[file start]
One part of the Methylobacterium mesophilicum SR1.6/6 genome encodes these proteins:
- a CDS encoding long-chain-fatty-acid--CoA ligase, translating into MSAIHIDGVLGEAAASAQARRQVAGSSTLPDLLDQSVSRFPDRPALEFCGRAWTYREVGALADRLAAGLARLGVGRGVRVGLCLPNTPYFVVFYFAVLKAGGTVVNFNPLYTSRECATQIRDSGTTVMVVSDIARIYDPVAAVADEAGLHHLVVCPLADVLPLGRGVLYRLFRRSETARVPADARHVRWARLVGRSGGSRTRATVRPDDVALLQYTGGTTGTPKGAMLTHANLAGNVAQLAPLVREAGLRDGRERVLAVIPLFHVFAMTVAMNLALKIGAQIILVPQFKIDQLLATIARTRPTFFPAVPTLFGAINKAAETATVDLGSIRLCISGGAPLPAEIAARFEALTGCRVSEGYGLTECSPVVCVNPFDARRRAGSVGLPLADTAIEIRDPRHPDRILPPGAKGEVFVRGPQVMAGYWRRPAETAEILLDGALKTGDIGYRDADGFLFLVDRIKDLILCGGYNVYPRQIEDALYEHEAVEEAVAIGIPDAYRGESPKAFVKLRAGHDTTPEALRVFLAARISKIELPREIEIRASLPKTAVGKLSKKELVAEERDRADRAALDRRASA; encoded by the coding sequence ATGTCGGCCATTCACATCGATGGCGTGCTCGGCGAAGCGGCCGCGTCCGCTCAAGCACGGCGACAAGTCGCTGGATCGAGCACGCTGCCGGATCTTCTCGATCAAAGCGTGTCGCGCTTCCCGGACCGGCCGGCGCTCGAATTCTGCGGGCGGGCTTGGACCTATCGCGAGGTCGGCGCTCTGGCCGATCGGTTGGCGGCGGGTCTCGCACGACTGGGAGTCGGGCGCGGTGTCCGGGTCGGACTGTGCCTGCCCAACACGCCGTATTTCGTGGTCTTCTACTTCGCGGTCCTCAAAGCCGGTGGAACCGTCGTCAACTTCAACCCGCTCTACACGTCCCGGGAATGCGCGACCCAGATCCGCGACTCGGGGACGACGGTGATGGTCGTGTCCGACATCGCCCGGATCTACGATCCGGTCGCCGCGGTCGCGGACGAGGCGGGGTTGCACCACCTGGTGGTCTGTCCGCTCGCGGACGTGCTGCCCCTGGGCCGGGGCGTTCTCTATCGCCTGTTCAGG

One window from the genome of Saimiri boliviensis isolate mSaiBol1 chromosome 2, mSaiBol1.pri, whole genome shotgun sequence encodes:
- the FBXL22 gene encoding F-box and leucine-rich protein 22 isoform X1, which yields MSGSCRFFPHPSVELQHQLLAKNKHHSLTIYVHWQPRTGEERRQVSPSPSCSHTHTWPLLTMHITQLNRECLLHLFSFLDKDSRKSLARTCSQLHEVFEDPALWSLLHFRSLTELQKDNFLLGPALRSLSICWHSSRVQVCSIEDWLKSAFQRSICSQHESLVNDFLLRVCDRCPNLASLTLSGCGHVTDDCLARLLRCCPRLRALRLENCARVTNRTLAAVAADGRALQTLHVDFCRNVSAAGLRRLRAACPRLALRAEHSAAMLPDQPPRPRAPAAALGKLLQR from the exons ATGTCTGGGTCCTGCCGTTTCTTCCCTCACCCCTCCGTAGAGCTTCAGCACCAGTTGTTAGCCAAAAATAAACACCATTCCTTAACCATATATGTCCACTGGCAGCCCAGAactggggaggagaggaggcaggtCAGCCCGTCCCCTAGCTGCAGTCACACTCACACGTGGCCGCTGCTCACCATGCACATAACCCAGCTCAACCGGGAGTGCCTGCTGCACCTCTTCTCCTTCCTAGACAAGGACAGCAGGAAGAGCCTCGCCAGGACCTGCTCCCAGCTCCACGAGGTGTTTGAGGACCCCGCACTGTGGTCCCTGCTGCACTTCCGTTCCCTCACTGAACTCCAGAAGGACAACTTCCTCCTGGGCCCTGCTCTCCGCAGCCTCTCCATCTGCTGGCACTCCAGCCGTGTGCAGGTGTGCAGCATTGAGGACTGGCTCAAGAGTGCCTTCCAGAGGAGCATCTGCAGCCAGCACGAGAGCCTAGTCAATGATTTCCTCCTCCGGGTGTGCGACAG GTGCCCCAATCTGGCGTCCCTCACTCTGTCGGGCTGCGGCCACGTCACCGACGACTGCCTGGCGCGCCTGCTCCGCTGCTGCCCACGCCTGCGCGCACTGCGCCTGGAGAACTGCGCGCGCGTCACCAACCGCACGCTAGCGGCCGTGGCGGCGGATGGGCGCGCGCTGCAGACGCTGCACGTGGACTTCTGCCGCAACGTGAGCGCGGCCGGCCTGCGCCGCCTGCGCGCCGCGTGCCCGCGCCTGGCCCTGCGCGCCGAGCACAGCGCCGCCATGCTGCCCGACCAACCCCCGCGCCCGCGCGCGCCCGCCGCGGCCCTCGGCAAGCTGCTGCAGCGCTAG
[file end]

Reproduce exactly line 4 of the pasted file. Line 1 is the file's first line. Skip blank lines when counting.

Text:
- the FBXL22 gene encoding F-box and leucine-rich protein 22 isoform X1, which yields MSGSCRFFPHPSVELQHQLLAKNKHHSLTIYVHWQPRTGEERRQVSPSPSCSHTHTWPLLTMHITQLNRECLLHLFSFLDKDSRKSLARTCSQLHEVFEDPALWSLLHFRSLTELQKDNFLLGPALRSLSICWHSSRVQVCSIEDWLKSAFQRSICSQHESLVNDFLLRVCDRCPNLASLTLSGCGHVTDDCLARLLRCCPRLRALRLENCARVTNRTLAAVAADGRALQTLHVDFCRNVSAAGLRRLRAACPRLALRAEHSAAMLPDQPPRPRAPAAALGKLLQR from the exons ATGTCTGGGTCCTGCCGTTTCTTCCCTCACCCCTCCGTAGAGCTTCAGCACCAGTTGTTAGCCAAAAATAAACACCATTCCTTAACCATATATGTCCACTGGCAGCCCAGAactggggaggagaggaggcaggtCAGCCCGTCCCCTAGCTGCAGTCACACTCACACGTGGCCGCTGCTCACCATGCACATAACCCAGCTCAACCGGGAGTGCCTGCTGCACCTCTTCTCCTTCCTAGACAAGGACAGCAGGAAGAGCCTCGCCAGGACCTGCTCCCAGCTCCACGAGGTGTTTGAGGACCCCGCACTGTGGTCCCTGCTGCACTTCCGTTCCCTCACTGAACTCCAGAAGGACAACTTCCTCCTGGGCCCTGCTCTCCGCAGCCTCTCCATCTGCTGGCACTCCAGCCGTGTGCAGGTGTGCAGCATTGAGGACTGGCTCAAGAGTGCCTTCCAGAGGAGCATCTGCAGCCAGCACGAGAGCCTAGTCAATGATTTCCTCCTCCGGGTGTGCGACAG GTGCCCCAATCTGGCGTCCCTCACTCTGTCGGGCTGCGGCCACGTCACCGACGACTGCCTGGCGCGCCTGCTCCGCTGCTGCCCACGCCTGCGCGCACTGCGCCTGGAGAACTGCGCGCGCGTCACCAACCGCACGCTAGCGGCCGTGGCGGCGGATGGGCGCGCGCTGCAGACGCTGCACGTGGACTTCTGCCGCAACGTGAGCGCGGCCGGCCTGCGCCGCCTGCGCGCCGCGTGCCCGCGCCTGGCCCTGCGCGCCGAGCACAGCGCCGCCATGCTGCCCGACCAACCCCCGCGCCCGCGCGCGCCCGCCGCGGCCCTCGGCAAGCTGCTGCAGCGCTAG